Ann Hood is a master storyteller, and this time she has given us a multigenerational saga. The wife in the title starts as a young girl in Italy who is betrothed to a man who has gone to the United States. They marry when he comes back for a short time, and then she stays in Italy until she is sent for later. As too often happens, life does not follow an easy course for her or those around her.
NONFICTION: chosen by Josh Christie, a bookseller at Sherman’s Books & Stationery
“The Secret History of Wonder Woman” by Jill Lepore
Knopf. Oct. 28. Hardcover. 432 pages. $29.95.
Being a fan of American history, I’ve followed the work of Harvard’s Jill Lepore for years. Lepore’s books examining 18th century America are a great window into the country’s past. However, I’m even more excited than usual for the author’s upcoming book, which takes a look at a figure in modern popular culture – the comic character Wonder Woman. Lepore offers a biography of both the character of Wonder Woman and her creator, William Moulton Marston. From the conception of the first feminist superhero to her soaring popularity (which at one time rivaled Superman and Batman) to her relevance today, Lepore draws a fascinating history and makes a compelling case for Wonder Woman as an unrecognized pillar in the struggle for women’s rights.
“The Essential Danby” by George Danby
Islandport Press. Oct. 16. Hardcover. 208 pages. $22.95.
In recent years, Yarmouth’s Islandport Press has distinguished itself as perhaps the best independent publisher in Maine. With fiction, non-fiction and children’s titles, the publisher provides a mix of new titles and collections and reissues of local classics. “The Essential Danby” falls into the latter camp, collecting more than 150 of the 25,000 cartoons Danby has drawn in his four decade career as an editorial cartoonist. With examinations of life in Maine and afield, ranging from politics to everyday mundanity, the book promises to be a treat for Danby fans new and old alike. Like many Mainers, I’ve been familiar with Danby for decades thanks to his Bangor Daily News cartoons, but I hope the collection introduces many more to his unique point of view and energetic cartooning.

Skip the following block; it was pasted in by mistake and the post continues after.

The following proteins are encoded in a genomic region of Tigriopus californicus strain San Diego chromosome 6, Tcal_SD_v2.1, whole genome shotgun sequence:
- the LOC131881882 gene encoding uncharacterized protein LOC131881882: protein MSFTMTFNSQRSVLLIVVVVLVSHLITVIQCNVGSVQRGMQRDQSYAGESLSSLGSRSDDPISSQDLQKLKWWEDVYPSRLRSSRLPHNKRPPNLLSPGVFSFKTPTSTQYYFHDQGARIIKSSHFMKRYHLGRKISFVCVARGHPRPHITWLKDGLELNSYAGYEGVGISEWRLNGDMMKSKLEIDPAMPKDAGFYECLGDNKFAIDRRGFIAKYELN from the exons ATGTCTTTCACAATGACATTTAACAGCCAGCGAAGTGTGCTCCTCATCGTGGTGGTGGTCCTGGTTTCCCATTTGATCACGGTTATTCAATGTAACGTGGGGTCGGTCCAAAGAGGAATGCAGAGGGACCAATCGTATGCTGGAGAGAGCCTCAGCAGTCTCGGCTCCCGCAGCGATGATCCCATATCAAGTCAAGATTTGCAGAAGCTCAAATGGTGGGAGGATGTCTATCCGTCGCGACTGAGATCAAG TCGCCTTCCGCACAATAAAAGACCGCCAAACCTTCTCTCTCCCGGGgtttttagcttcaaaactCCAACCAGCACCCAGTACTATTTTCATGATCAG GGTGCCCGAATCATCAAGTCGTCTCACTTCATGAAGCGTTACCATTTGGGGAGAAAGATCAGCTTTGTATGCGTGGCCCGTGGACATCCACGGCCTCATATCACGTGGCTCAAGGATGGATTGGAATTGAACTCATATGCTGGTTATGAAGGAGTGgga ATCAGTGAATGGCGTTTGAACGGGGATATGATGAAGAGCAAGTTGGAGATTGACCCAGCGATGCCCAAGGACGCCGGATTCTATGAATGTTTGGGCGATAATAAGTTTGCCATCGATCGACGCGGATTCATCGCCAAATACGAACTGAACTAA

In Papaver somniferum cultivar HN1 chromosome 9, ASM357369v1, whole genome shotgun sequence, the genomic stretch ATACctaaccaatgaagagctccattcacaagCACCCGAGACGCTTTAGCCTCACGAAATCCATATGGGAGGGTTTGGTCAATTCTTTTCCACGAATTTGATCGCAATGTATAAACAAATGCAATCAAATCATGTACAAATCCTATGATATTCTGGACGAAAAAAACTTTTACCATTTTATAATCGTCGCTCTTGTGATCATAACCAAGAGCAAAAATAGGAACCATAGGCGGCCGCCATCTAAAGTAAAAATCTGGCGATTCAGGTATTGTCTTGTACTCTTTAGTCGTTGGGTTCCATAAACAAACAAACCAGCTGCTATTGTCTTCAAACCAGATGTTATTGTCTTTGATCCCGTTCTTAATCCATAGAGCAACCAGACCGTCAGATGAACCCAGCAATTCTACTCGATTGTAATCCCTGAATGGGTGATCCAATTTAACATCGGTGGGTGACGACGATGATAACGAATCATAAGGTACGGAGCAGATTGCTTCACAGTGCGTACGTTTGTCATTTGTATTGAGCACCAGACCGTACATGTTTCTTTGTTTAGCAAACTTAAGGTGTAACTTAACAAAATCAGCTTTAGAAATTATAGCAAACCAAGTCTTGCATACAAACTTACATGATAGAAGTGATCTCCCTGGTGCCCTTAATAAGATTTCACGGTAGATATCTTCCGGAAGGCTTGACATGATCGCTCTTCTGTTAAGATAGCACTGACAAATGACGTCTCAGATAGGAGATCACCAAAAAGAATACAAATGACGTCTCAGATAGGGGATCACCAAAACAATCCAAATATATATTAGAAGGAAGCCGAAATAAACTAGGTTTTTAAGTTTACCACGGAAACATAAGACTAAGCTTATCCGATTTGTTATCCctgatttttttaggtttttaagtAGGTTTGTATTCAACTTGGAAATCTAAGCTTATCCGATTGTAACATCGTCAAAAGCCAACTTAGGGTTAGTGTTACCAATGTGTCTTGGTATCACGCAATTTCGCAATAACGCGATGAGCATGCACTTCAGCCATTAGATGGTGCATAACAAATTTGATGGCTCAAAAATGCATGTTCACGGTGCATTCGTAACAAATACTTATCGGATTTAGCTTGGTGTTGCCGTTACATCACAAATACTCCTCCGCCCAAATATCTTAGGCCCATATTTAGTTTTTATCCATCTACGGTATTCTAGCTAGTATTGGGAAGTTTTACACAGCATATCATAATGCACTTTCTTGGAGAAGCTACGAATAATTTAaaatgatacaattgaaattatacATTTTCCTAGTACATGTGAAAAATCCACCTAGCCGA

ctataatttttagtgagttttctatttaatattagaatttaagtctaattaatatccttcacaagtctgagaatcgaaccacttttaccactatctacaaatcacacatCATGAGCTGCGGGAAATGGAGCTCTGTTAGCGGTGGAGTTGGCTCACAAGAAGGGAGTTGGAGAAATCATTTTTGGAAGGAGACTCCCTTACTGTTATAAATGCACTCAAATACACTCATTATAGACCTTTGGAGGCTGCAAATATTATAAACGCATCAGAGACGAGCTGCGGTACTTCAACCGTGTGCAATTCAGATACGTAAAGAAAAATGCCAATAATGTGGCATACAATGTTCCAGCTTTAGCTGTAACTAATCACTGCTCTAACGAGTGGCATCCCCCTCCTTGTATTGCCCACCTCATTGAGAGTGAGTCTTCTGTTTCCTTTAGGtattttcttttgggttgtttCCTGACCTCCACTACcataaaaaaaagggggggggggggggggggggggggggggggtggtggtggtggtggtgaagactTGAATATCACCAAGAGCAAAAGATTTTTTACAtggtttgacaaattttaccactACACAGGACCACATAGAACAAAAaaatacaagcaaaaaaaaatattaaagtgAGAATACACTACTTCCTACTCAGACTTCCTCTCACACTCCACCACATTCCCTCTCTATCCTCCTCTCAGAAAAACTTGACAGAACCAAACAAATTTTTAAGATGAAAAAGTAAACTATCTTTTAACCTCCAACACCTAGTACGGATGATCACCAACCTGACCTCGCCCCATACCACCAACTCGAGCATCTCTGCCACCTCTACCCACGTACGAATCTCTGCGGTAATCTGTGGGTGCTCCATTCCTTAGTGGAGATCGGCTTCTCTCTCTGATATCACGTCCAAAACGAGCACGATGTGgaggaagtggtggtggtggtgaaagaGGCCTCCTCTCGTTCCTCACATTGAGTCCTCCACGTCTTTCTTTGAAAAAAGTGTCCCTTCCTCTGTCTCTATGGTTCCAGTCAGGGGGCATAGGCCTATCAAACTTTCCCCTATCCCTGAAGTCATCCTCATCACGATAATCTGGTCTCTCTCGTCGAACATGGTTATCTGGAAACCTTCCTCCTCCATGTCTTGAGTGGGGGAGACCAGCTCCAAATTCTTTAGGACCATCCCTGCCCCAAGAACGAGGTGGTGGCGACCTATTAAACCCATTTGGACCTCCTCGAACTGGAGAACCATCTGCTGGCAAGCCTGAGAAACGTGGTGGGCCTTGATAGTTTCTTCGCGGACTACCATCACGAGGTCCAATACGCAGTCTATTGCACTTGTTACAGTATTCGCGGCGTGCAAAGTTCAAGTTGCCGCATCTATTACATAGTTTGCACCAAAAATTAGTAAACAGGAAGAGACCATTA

“Censors at Work: How States Shaped Literature” by Robert Darnton
W.W. Norton & Co. Sept 22. Hardcover. 304 pages. $27.95.
Like many booksellers (and our bookish brothers- and sisters-in-arms, librarians), I think a lot about how books and free speech are intertwined and how important book-pushers are in the fight against censorship. So, of course, I’m terribly excited for “Censors at Work,” which looks at how censorship has shaped literary expression. Darnton looks at three specific cases from the last few centuries – the monarchy’s censors in 18th-century France, British suppression of Indian publications in the 19th century, and Communist censorship in Cold War Berlin. The book (properly) frames suppression of literature as a government cudgel and looks at how regimes, recognizing the power of books, looked to suppress them. Most encouragingly, it examines how literary culture survived in the face of this and even how suppressing books can inadvertently fuel popular uprisings. ¡Viva literatura!